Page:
India and China, which are exempt from Kyoto's emissions cuts, have no plans to submit to those mandates any time soon, though China is the world's second-largest emitter of greenhouse gases. The U.S. has also consistently rejected Kyoto. This has been true throughout the Bush years, but it was equally so during the Clinton ones. In 1997, the U.S. Senate adopted the Byrd-Hagel Resolution by 95-0, urging the Clinton Administration not to sign any climate-change protocol that "would result in serious harm to the economy." In 1998 Al Gore signed the Protocol. Yet President Clinton, who was in Montreal yesterday to scold the Bush Administration for its inaction, never submitted it to the Senate.

Eli Blake said...

So that is a reason to do nothing? Besides, earlier on, the jury could reasonably still be out on this. But every year that passes now, there is more and more evidence that global warming is not only a reality, but it is probably too late to prevent catastrophic climate change. It is pretty much a given by now that in the next hundred years sea levels will rise worldwide by from 1-4 feet, which will be devastating for low lying areas like Florida and much of our gulf coast. We can still ameliorate its effects, but the fact is that we are now paying the price for years of inaction when we actually might have done something about it.

In any case, the new coastlines and climate can, and I will be sure to remind people in the future, should rightly be called the legacy of conservatism to the world.

Rhino-itall said...

eli, you fit right in here. just like your blogmates, you feel that everything in the world is the fault of conservatives, and you completely ignore the facts when i bring them to your attention. you are politically blind. Clinton was in office for 8 years, what did he do to save the environment? why didn't he sign kyoto? Leaving aside for now that global warming alarmists like yourself might be wrong, what about china? what about india? is it the fault of christian conservatives that these two major industrialized nations are exempt from any environmental regulations? How about the mighty U.N. why don't they force china to comply? couldn't it be the U.N.'s fault? What about france? how about russia? it will be the legacy of conservatism if the world comes to an end? the conservatives in the U.S. are in control of this country only, are we the biggest offenders? are we the only offenders? why is it our legacy? why can't it be the clinton legacy? he had the first opportunity to sign kyoto, but he didn't. Don't feel pressure to argue your point eli, i don't expect it. you have no facts to back you up just emotional, irrational fears of "seas rising 4 feet" that you regurgitate from greenpeace or wherever you get that crap.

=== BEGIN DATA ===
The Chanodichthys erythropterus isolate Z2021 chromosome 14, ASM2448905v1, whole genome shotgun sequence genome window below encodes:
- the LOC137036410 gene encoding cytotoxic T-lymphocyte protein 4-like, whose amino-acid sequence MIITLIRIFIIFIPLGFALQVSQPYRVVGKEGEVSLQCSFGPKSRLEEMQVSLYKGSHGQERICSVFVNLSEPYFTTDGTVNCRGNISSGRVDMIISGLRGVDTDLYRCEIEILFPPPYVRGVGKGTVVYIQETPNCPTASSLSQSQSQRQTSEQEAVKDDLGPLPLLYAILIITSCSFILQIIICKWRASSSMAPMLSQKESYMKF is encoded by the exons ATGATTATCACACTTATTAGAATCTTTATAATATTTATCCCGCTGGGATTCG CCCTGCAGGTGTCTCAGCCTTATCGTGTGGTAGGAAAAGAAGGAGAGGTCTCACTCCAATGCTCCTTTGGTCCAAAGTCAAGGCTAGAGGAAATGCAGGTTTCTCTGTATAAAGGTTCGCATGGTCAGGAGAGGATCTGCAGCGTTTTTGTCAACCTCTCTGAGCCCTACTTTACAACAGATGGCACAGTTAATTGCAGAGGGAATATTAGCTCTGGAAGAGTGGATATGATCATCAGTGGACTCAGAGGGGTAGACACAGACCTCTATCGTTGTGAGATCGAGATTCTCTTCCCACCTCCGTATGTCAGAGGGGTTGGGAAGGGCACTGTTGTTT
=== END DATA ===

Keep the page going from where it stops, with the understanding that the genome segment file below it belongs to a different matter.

brian said...

Yes, but you also have to remember that Rhino is like Lex Luther in the first Superman movie. He WANTS global warming so that his 2000 acres of farm land in Kansas will become beachfront property when the sea level rises.

Rhino-itall said...

you know, that's funny because much like lex luthor, i am a genius, and i shave my head. I have also always been a fan of lex luthor, i was always impressed that he was able to beat superman with just his wits. He was only beaten because of his one weakness that i also share. i'm talking about women of course. can't live with them, can't leave them alone with superman drowning in a pool 10 stories below manhattan.

Eli Blake said...


No, pretty much all reputable scientific institutions that have looked at the problem agree on that. Estimates vary, but most are in that range.

Here are a couple: NASA

and EPA

But hey, if you really insist on not believing it, go invest in a beachfront condo in Florida.

And speaking of money, if there was no global warming, why would companies be spending money improving port facilities in places like Churchill, Manitoba and the Russian Siberian coast, preparing for the day when the 'northwest passage' will be open and trans-arctic shipping can take place? Heck, I even put a picture of what is happening to the Arctic on my blog, you can see it by hitting the link under 'as clear as a picture.' On my blog is another link to the article it comes from.

Eli Blake said...

And why did Clinton not sign Kyoto? Because the leadership in the Senate would not have allowed a ratification vote (remember that Republicans had undisputed control of both houses of Congress for the last six years of the Clinton administration).

I don't argue that conservatives have the votes in the U.S. to do what they want now. I only argue that we will all pay for the consequences down the road.

Eli Blake said...

And thank you Rhino. Your insipid assumption that I must get all my information from Greenpeace gave me all the ammunition I needed to make a post on my blog about the Republican mindset.

Rhino-itall said...